Introduction to MySQL 8.0 Common Table Expressions (Part 1)

MySQL Common Table ExpressionsThis blog is the first part of a two-articles series. In this article, I’m going to introduce the Common Table Expression (CTE), a new feature available on MySQL 8.0, as well as Percona Server for MySQL 8.

What is a Common Table Expression?

We can define a CTE as an alternative to a derived table. In a small way, CTE simplifies complex joins and subqueries, improving the readability of the queries. CTE is part of ANSI SQL 99 and was introduced in MySQL 8.0.1. The same feature is available even on Percona Server for MySQL 8.0.

The main reasons for using CTE are:

  • Better readability of the queries
  • Can be referenced multiple times in the same query
  • Improved performance
  • A valid alternative to a VIEW, if your user cannot create VIEWs
  • Easier chaining of multiple CTE
  • Possibility to create recursive queries: this can be really useful when dealing with hierarchical data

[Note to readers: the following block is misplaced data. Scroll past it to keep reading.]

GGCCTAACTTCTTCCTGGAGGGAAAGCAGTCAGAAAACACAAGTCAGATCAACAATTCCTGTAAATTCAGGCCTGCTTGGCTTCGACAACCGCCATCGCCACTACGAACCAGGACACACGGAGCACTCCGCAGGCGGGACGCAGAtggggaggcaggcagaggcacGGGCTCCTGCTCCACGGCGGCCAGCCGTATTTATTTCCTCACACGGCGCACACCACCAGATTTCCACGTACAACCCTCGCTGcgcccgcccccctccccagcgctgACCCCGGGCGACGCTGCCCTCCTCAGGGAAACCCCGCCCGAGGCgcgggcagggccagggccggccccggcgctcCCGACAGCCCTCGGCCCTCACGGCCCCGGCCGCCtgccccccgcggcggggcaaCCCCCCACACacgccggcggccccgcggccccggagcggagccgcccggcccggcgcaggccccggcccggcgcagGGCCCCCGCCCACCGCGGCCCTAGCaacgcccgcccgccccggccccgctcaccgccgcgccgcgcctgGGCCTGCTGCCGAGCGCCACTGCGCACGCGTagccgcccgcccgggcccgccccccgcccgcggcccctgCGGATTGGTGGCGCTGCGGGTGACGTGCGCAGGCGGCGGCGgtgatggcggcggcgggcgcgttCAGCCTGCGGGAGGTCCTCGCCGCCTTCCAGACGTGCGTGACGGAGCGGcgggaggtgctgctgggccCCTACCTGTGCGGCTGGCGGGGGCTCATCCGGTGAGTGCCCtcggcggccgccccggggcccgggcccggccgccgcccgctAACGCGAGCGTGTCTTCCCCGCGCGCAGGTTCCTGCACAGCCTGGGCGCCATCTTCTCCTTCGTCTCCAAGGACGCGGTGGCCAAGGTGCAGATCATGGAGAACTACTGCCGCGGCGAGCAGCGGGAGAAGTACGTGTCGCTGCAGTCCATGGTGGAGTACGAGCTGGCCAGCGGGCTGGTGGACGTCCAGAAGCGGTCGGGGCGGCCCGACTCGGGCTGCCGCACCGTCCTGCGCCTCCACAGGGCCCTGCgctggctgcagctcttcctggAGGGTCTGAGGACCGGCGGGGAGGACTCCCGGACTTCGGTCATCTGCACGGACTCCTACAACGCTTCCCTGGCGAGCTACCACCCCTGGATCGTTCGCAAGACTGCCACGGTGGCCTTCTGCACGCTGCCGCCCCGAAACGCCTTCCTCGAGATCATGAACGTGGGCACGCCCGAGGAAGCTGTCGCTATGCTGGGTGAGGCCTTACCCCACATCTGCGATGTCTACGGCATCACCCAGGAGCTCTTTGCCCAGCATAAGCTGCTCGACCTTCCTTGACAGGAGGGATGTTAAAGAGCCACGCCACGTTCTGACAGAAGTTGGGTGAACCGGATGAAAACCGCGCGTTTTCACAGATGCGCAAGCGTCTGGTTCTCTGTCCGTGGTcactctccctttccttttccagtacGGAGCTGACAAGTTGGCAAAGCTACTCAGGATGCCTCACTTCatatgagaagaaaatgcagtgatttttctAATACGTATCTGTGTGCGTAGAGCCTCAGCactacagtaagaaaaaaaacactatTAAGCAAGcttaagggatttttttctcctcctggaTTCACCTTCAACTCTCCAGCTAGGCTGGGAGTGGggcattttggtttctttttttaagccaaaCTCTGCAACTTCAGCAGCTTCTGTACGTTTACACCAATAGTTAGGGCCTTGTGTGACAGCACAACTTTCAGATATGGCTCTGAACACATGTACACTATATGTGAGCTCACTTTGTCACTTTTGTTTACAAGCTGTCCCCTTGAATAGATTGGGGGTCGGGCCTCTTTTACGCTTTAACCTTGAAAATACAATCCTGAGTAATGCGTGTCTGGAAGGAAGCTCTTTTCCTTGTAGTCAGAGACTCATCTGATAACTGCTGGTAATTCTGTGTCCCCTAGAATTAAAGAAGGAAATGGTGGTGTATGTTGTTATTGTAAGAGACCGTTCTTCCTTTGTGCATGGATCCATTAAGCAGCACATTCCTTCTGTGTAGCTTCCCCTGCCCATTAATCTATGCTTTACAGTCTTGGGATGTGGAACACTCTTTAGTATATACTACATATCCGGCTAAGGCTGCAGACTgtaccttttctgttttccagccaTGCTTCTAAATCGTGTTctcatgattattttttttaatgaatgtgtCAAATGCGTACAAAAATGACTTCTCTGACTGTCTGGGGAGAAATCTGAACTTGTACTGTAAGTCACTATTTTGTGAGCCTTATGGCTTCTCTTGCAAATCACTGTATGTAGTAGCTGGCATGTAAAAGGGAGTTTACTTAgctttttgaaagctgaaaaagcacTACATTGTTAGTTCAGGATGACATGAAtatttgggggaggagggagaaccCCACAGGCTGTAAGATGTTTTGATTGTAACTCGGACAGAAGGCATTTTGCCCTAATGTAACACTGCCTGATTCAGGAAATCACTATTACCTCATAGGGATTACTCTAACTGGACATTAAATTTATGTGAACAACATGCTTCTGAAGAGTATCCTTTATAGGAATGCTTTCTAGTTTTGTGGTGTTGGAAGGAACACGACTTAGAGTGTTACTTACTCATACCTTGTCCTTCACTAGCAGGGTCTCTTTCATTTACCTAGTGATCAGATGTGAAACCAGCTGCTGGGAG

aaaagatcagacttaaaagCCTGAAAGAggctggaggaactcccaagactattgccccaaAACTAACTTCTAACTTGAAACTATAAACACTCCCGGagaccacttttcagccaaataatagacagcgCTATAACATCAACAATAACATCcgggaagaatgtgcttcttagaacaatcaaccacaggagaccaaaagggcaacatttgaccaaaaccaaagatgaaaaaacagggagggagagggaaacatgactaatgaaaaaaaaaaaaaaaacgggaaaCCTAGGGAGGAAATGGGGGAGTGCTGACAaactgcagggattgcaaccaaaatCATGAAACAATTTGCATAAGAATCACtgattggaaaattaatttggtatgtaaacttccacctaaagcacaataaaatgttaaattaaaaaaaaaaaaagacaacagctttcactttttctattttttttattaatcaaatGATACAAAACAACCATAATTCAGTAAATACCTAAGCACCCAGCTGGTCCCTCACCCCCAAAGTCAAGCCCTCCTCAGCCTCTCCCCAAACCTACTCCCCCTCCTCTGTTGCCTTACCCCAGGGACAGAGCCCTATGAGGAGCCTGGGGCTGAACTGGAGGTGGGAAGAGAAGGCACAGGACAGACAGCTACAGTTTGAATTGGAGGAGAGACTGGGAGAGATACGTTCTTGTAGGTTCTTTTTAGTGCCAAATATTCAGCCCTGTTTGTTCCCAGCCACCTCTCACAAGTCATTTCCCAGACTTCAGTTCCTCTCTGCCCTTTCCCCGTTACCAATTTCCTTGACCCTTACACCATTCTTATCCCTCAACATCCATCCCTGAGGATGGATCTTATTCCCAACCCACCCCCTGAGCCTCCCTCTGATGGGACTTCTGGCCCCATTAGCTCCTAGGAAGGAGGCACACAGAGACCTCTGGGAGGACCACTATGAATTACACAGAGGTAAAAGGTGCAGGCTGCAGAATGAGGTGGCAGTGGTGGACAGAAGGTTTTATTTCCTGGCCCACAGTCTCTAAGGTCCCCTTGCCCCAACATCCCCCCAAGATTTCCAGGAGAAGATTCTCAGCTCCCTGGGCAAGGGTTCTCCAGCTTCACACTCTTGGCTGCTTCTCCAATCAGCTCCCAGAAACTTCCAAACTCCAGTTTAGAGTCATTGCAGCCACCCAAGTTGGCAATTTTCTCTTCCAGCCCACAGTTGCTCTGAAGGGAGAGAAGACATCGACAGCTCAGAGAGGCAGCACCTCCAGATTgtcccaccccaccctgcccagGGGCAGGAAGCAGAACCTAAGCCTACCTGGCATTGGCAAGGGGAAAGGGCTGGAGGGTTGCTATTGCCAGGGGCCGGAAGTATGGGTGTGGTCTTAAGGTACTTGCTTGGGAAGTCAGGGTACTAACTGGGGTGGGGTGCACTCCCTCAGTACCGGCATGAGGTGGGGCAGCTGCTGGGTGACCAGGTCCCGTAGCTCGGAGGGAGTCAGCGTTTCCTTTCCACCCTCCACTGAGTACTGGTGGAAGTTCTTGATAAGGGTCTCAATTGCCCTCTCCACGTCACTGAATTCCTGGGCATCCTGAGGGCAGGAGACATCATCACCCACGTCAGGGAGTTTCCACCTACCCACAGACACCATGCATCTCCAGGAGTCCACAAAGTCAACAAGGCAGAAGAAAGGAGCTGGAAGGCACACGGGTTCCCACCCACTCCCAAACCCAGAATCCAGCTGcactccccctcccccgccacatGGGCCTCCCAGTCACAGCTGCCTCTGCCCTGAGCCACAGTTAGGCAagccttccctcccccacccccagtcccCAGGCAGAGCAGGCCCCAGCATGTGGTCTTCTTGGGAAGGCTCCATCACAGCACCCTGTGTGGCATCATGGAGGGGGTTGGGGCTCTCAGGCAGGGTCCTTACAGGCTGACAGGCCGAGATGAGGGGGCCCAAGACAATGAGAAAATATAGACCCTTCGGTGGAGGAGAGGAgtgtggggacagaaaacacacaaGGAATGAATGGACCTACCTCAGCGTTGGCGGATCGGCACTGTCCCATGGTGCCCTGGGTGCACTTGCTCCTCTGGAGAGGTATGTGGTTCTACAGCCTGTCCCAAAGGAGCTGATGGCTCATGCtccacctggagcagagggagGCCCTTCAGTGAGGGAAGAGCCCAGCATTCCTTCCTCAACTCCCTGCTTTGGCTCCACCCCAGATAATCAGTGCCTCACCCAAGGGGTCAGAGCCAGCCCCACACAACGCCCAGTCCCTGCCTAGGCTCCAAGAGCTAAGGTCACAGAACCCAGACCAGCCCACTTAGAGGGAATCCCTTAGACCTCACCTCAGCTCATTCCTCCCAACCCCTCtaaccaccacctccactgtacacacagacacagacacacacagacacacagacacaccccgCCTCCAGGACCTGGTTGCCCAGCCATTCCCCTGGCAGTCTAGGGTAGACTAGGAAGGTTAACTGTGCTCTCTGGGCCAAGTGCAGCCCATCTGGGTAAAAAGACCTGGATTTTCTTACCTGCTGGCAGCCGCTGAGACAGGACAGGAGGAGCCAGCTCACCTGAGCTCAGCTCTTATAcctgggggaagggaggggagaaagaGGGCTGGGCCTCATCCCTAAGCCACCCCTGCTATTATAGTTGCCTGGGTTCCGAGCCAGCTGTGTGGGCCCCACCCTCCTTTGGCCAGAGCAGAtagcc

SELECT, UPDATE, and DELETE statements can reference the CTE.

Note: for the examples in this article, I’ll use the world database you can download from the MySQL site.


How to Create and Use a CTE

We have said that a CTE is like a derived table when using a subquery, but the declaration is moved before the main query. A new dedicated clause is needed: WITH.

Let’s start with a subquery with a derived table to find the most populated countries in Europe:

Let’s rewrite it using the CTE instead:

The syntax is quite simple. Before your query, using WITH, you can define the CTE or even multiple CTEs. After that, you can reference in the query all the CTEs as many times as you need. You can think about a CTE as a sort pre-materialized query available as a temporary table for the scope of your main query.

We can also specify the column names if a parenthesized list of names follows the CTE name:

CTE can also be used as the data source for updating other tables as in the following examples:

CTE can also be used for INSERT … SELECT queries like the following: